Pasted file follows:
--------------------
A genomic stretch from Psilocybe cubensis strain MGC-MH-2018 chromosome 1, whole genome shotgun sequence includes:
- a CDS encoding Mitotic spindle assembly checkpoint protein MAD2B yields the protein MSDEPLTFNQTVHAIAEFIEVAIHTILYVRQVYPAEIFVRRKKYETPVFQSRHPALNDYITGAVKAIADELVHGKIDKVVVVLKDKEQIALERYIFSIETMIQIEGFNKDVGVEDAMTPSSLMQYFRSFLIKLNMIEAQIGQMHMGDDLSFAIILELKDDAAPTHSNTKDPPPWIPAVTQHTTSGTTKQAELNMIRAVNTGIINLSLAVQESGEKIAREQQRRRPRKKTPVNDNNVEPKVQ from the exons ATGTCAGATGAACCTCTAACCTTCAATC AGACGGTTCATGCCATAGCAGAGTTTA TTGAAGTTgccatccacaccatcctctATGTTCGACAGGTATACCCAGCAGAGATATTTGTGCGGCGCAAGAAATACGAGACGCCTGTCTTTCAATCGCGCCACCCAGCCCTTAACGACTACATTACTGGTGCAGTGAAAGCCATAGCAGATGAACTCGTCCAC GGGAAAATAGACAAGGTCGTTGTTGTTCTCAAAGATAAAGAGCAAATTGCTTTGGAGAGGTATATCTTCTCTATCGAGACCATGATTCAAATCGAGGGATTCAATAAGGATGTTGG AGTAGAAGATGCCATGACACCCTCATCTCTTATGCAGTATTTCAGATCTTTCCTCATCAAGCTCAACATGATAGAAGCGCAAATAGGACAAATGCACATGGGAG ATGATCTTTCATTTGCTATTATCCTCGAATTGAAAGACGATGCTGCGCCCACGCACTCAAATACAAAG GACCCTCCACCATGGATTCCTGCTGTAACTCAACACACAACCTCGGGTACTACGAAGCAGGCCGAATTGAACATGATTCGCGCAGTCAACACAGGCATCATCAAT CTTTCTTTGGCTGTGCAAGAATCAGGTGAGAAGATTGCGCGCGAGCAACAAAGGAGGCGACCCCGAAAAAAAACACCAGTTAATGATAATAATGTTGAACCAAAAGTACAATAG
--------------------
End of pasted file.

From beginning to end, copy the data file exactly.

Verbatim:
A genomic stretch from Psilocybe cubensis strain MGC-MH-2018 chromosome 1, whole genome shotgun sequence includes:
- a CDS encoding Mitotic spindle assembly checkpoint protein MAD2B yields the protein MSDEPLTFNQTVHAIAEFIEVAIHTILYVRQVYPAEIFVRRKKYETPVFQSRHPALNDYITGAVKAIADELVHGKIDKVVVVLKDKEQIALERYIFSIETMIQIEGFNKDVGVEDAMTPSSLMQYFRSFLIKLNMIEAQIGQMHMGDDLSFAIILELKDDAAPTHSNTKDPPPWIPAVTQHTTSGTTKQAELNMIRAVNTGIINLSLAVQESGEKIAREQQRRRPRKKTPVNDNNVEPKVQ from the exons ATGTCAGATGAACCTCTAACCTTCAATC AGACGGTTCATGCCATAGCAGAGTTTA TTGAAGTTgccatccacaccatcctctATGTTCGACAGGTATACCCAGCAGAGATATTTGTGCGGCGCAAGAAATACGAGACGCCTGTCTTTCAATCGCGCCACCCAGCCCTTAACGACTACATTACTGGTGCAGTGAAAGCCATAGCAGATGAACTCGTCCAC GGGAAAATAGACAAGGTCGTTGTTGTTCTCAAAGATAAAGAGCAAATTGCTTTGGAGAGGTATATCTTCTCTATCGAGACCATGATTCAAATCGAGGGATTCAATAAGGATGTTGG AGTAGAAGATGCCATGACACCCTCATCTCTTATGCAGTATTTCAGATCTTTCCTCATCAAGCTCAACATGATAGAAGCGCAAATAGGACAAATGCACATGGGAG ATGATCTTTCATTTGCTATTATCCTCGAATTGAAAGACGATGCTGCGCCCACGCACTCAAATACAAAG GACCCTCCACCATGGATTCCTGCTGTAACTCAACACACAACCTCGGGTACTACGAAGCAGGCCGAATTGAACATGATTCGCGCAGTCAACACAGGCATCATCAAT CTTTCTTTGGCTGTGCAAGAATCAGGTGAGAAGATTGCGCGCGAGCAACAAAGGAGGCGACCCCGAAAAAAAACACCAGTTAATGATAATAATGTTGAACCAAAAGTACAATAG